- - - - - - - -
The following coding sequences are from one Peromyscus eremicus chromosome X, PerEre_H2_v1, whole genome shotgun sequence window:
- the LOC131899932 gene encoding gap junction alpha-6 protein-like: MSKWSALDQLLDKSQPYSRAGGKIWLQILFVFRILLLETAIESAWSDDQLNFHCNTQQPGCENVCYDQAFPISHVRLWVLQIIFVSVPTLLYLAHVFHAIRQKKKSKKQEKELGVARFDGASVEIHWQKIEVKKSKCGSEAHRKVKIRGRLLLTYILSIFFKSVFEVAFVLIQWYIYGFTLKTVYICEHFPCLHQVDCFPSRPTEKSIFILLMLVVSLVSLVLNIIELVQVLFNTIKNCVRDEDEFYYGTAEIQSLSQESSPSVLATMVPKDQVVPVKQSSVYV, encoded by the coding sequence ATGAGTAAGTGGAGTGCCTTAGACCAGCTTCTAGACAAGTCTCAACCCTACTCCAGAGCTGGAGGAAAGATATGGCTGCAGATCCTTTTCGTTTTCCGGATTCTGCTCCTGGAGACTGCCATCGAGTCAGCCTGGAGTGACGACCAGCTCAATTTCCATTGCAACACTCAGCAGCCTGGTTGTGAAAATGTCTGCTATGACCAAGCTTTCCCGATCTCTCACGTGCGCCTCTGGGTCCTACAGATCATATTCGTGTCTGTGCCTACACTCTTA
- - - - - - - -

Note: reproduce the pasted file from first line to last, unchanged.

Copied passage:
The following coding sequences are from one Peromyscus eremicus chromosome X, PerEre_H2_v1, whole genome shotgun sequence window:
- the LOC131899932 gene encoding gap junction alpha-6 protein-like: MSKWSALDQLLDKSQPYSRAGGKIWLQILFVFRILLLETAIESAWSDDQLNFHCNTQQPGCENVCYDQAFPISHVRLWVLQIIFVSVPTLLYLAHVFHAIRQKKKSKKQEKELGVARFDGASVEIHWQKIEVKKSKCGSEAHRKVKIRGRLLLTYILSIFFKSVFEVAFVLIQWYIYGFTLKTVYICEHFPCLHQVDCFPSRPTEKSIFILLMLVVSLVSLVLNIIELVQVLFNTIKNCVRDEDEFYYGTAEIQSLSQESSPSVLATMVPKDQVVPVKQSSVYV, encoded by the coding sequence ATGAGTAAGTGGAGTGCCTTAGACCAGCTTCTAGACAAGTCTCAACCCTACTCCAGAGCTGGAGGAAAGATATGGCTGCAGATCCTTTTCGTTTTCCGGATTCTGCTCCTGGAGACTGCCATCGAGTCAGCCTGGAGTGACGACCAGCTCAATTTCCATTGCAACACTCAGCAGCCTGGTTGTGAAAATGTCTGCTATGACCAAGCTTTCCCGATCTCTCACGTGCGCCTCTGGGTCCTACAGATCATATTCGTGTCTGTGCCTACACTCTTA